Egypt seen as graveyard of Arab Spring and Islamist ambitions for power
As the army ruthlessly crushes the Muslim Brotherhood on the streets of Cairo, having swept away its elected president, Egypt is being painted as the graveyard of the Arab Spring and of Islamist hopes of shaping the region’s future.
This week’s bloody drama has sent shockwaves out of Egypt, the political weathervane and cultural heart of the Arab world. The effect on the region of the army’s power grab will not be uniform, because while countries such as Egypt are locked in a battle over identity, other states, from Syria to Yemen, and Libya to Iraq, are in an existential struggle for survival.
The Egyptian chapter of the Arab awakening began with the uprising that ended the 30-year dictatorship of Hosni Mubarak and has moved on to the spectacular implosion of the Brotherhood that replaced him. Having been outlawed intermittently since their founding 80 years ago, the organization won parliamentary and presidential elections, then self-destructed in one year.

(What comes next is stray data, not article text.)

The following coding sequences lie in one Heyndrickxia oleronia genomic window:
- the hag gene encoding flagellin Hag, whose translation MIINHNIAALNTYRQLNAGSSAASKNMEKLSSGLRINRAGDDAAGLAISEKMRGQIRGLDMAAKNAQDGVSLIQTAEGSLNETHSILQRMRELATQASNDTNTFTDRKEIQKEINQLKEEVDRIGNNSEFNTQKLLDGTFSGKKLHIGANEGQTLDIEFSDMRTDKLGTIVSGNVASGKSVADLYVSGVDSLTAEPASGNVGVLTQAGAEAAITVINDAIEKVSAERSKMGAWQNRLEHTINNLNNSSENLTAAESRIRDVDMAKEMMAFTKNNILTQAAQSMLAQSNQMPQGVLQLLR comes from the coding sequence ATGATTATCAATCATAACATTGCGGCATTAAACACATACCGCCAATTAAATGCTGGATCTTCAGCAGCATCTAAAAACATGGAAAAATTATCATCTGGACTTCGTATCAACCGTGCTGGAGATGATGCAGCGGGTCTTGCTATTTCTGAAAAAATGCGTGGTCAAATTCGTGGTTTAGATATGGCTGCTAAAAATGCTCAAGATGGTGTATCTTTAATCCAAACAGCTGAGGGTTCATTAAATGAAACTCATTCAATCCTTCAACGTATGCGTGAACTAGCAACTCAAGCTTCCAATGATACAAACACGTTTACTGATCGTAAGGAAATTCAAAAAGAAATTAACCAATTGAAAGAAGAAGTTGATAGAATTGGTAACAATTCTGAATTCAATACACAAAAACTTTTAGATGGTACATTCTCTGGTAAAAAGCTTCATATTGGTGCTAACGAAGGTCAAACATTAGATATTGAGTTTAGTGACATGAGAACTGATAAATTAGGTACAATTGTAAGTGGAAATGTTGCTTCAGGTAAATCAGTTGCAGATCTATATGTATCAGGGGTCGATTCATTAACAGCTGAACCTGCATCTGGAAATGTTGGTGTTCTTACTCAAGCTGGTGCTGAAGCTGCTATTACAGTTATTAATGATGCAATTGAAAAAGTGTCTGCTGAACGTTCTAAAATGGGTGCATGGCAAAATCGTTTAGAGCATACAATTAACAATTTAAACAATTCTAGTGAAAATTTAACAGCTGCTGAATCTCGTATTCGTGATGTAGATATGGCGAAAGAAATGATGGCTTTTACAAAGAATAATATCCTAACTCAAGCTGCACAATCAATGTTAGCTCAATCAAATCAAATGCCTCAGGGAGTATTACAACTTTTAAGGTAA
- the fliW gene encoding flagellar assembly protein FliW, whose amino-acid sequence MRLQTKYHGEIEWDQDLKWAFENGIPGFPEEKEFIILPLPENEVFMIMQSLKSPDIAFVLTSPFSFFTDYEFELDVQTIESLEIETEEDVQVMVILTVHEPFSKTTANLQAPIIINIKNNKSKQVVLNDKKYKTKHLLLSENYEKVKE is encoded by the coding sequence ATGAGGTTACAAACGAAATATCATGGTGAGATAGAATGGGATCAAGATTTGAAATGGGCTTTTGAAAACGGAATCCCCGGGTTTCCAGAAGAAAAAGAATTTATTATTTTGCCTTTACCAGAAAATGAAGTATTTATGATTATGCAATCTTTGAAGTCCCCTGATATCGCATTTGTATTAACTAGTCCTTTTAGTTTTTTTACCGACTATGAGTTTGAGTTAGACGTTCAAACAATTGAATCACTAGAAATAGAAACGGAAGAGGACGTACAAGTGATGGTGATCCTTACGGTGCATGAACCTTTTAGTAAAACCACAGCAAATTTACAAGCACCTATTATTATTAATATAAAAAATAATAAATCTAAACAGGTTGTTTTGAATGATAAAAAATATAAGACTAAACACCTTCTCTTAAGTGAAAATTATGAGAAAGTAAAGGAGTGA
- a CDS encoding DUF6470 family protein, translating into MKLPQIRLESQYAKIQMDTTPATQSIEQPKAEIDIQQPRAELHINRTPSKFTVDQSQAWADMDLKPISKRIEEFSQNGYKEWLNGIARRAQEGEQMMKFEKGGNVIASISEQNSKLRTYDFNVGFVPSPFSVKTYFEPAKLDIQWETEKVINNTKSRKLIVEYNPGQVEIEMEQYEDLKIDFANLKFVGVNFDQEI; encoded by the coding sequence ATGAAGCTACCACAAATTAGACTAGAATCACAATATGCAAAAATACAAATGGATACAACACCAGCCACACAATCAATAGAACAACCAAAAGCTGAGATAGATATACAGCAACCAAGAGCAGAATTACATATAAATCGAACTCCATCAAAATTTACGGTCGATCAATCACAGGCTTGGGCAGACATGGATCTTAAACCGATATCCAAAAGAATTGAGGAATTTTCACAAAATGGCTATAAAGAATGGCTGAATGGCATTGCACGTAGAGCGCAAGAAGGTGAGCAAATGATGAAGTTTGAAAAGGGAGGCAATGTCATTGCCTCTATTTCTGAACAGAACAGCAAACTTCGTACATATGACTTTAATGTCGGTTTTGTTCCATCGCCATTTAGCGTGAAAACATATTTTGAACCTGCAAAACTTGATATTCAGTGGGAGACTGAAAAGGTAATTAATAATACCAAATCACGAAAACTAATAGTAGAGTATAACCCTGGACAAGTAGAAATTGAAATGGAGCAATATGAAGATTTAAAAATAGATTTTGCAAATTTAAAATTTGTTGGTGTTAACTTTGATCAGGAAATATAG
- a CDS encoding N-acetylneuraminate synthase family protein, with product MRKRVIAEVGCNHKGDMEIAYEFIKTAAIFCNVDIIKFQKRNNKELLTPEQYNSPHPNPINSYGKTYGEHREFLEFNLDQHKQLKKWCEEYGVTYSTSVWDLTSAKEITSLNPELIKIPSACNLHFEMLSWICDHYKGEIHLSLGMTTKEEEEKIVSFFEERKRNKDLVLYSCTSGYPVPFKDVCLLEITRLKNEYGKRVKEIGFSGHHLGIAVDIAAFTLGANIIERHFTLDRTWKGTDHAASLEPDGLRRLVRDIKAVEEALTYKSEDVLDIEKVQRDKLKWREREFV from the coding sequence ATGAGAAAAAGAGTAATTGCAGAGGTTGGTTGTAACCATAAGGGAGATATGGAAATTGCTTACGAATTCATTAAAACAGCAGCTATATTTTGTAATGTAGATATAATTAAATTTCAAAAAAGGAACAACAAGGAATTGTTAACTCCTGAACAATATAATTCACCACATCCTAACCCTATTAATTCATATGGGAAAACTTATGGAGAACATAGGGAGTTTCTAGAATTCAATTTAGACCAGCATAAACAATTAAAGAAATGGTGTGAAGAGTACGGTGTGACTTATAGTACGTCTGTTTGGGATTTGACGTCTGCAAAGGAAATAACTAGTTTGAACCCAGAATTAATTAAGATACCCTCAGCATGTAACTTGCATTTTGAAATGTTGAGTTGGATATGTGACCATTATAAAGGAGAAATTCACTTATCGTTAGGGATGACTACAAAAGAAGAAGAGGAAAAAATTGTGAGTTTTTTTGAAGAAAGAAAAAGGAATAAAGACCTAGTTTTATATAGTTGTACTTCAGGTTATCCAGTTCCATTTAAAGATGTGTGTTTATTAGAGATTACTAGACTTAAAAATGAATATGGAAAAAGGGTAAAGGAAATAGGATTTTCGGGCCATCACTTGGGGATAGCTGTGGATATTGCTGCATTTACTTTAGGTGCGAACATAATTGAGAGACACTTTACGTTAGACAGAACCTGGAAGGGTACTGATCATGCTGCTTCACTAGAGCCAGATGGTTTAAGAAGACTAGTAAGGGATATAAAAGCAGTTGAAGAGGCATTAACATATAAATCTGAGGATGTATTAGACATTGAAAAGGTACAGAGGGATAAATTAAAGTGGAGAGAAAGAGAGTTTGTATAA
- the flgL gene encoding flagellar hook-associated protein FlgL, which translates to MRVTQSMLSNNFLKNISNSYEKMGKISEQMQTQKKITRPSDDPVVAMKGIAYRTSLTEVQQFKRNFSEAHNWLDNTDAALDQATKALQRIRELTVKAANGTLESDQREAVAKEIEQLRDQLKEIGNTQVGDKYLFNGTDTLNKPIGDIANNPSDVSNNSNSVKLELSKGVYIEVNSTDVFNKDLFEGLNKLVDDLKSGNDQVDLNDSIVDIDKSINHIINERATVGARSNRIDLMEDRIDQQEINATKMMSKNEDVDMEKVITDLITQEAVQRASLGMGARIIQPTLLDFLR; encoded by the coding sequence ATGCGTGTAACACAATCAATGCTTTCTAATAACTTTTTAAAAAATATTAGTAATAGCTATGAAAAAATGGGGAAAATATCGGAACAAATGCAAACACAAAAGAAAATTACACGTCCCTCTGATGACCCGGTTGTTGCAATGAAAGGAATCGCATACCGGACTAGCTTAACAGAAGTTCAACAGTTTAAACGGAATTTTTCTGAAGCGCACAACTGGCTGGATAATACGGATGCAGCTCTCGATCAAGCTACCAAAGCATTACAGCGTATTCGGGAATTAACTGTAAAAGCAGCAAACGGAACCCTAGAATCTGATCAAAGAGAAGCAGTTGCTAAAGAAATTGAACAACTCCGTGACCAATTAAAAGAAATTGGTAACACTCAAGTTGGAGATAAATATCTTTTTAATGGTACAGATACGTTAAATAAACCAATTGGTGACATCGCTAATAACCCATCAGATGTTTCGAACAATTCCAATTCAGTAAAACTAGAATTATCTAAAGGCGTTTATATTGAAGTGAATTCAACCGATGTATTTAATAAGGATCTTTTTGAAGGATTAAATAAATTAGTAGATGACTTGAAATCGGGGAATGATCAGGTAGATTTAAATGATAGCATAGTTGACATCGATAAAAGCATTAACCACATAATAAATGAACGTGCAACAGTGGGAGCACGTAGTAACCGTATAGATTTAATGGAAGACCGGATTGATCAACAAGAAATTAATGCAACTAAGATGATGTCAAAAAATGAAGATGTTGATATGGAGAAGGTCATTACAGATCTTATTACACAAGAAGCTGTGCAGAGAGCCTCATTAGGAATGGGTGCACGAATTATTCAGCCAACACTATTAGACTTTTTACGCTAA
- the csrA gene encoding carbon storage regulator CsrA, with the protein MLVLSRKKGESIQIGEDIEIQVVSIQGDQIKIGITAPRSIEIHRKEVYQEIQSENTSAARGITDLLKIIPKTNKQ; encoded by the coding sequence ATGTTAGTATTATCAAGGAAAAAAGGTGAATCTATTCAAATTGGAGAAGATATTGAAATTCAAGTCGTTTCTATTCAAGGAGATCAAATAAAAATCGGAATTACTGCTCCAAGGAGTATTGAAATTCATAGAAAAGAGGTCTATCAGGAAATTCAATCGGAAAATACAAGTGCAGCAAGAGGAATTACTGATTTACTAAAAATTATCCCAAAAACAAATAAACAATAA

Deposed President Mohamed Mursi alienated all but a hard-core constituency by devoting his energy to seizing control of Egypt’s institutions rather than implementing policies to revive its paralyzed economy and heal political divisions, analysts say.
“I was surprised by the rapid fall of the Islamists,” said Jamel Arfaoui, an analyst on Tunisia, the birthplace of the Arab Spring uprisings.
“I was expecting that the Muslim Brotherhood would continue long in power and benefit from the experience of the Islamists in Turkey,” where the Islamist-rooted Justice and Development Party has won three straight elections.
The Egyptian Brothers, or Al-Ikhwan, now have reason to fear they could be back in the wilderness for decades after the army, with much bloodshed, imposed a state of emergency last week. The last time emergency rule was implemented – after the assassination of President Anwar Sadat in 1981 – it remained in force for more than 30 years.